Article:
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What's an Eichler?

From birth I lived in an Eichler home in the Castro Valley hills. I suppose it's true that children can be products of their environment. Growing up in such a unique home in a unique neighborhood shaped me in many ways. My parents sold their Eichler when I was in college but my love for these homes never left me. As an adult I purchased my own Eichler and 6 months later purchased the one next door for my parents to live in.

The question, ”What's an Eichler?” is one I’ve heard my entire life. It’s a question with many answers. Joseph Eichler was a builder of houses so distinctive and recognizable that people simply called them “Eichlers.” But who is the man who built them and why is he a legend? What does it mean to live in an Eichler? What did it mean for many of the original and early owners who purchased in the 50's through the 70's? What does it mean to the generation of people who are now seeking out Eichlers and moving into them today?

What is the allure of "Eichler Living,” as I like to call it?

Beautiful red door with original circular plate behind the door knob.

To start with the basics, Joseph Eichler was a builder of communities. He built his tract homes in the 50's & 60's. (His company Eichler Homes existed between 1949 – 1967.) Eichler Homes are commonly known and recognized by some of their unique features: their floor to ceiling window/walls, their post and beam construction, their atriums, their modest exterior from their street view and their interiors open to nature.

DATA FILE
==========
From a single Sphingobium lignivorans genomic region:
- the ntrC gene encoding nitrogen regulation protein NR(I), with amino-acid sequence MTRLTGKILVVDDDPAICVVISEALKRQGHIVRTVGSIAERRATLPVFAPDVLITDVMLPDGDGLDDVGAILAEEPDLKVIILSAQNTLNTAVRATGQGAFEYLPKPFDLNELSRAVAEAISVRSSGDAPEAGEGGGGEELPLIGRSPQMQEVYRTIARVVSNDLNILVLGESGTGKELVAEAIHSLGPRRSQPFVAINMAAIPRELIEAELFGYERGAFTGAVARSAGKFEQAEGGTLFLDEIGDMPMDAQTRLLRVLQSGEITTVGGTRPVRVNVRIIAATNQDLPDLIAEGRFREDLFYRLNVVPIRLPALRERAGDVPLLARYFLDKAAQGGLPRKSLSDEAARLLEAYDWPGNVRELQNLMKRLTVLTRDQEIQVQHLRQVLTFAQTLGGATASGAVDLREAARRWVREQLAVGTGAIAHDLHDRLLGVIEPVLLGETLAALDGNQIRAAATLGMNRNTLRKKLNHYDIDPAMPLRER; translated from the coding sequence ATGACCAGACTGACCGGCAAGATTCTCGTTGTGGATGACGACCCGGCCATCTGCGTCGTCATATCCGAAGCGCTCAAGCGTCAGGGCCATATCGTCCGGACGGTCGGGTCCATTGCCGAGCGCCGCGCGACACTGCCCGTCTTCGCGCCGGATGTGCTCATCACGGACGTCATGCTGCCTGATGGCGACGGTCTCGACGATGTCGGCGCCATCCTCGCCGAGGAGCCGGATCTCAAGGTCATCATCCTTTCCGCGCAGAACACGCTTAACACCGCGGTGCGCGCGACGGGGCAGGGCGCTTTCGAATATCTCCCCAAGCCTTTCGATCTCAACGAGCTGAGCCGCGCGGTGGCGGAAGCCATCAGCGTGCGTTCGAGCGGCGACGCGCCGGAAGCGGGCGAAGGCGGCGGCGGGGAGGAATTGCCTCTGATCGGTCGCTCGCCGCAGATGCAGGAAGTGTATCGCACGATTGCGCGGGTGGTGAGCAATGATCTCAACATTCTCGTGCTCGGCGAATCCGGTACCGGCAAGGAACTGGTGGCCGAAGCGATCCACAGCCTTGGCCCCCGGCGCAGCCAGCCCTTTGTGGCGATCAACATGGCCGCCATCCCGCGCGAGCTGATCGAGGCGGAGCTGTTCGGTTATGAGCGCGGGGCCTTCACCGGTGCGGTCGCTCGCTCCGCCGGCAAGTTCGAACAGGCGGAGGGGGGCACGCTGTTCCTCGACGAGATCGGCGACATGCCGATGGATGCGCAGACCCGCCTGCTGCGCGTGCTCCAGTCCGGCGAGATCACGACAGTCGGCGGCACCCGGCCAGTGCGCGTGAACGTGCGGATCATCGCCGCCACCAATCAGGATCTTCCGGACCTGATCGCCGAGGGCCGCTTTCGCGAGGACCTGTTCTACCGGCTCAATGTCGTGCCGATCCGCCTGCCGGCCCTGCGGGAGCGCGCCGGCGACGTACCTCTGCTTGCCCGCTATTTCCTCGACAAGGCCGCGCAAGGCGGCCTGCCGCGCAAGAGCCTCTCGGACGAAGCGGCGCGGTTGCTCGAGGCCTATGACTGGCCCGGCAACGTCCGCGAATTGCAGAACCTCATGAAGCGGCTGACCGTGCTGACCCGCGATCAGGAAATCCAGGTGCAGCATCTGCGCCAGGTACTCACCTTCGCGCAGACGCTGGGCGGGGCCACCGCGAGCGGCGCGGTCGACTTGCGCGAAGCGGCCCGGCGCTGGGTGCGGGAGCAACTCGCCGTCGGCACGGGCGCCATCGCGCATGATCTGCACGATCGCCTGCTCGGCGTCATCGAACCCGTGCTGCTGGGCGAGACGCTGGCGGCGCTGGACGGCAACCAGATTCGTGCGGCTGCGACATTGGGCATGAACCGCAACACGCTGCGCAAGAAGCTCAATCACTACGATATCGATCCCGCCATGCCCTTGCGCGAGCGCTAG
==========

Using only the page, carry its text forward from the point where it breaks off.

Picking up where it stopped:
Many things set Eichlers apart from other tract home builders. One difference was his love of architecture and modern design. This led him to hire gifted architects to aid in the design of his homes, a very uncommon practice for builders in that day.

Eichler had lived in a Frank Lloyd Wright house on the peninsula for a short period of time and had said, “I admired Wright’s rich design, with its wooden walls and beamed ceiling, and I asked myself if such houses could be built for ordinary people.” From there his unusual track homes with a mid-century modern flare emerged, evolved and soon made history.

Something else made Joe Eichler so special; his company Eichler Homes became the first large tract home builder to sell homes to African-Americans. One thing commonly overlooked about this fact is its effect on the neighborhoods themselves.

Indirectly this created neighborhoods which tended to be rich in culture and diversity. Obviously not all Eichler owners, but many, were the types of people more open to living with others of different racial and religious backgrounds.

My Castro Valley Eichler neighborhood was being built as California State University at Hayward was being developed in the early 60s. The CSUH president, several vice presidents and deans, and many, many faculty members made their homes in this neighborhood.

But most of all this has been a vital community—neighbors coming together for picnics and holiday parties, to lobby for our own Greenridge Park and a new city library, to share information useful to all.

In Eichler neighborhoods around the Bay, residents continue to enjoy their mid-century modern aesthetic which foreshadowed today’s aspirations for “green” dwellings. There’s something very special about bringing the beauty of nature into each room of the home.

I’m happy to continue to share my enthusiasm for mid-century modern homes and Eichler communities.

Happy Eichler Living,

Nicole Collins
Broker & Owner
4 Rivers Realty, Inc.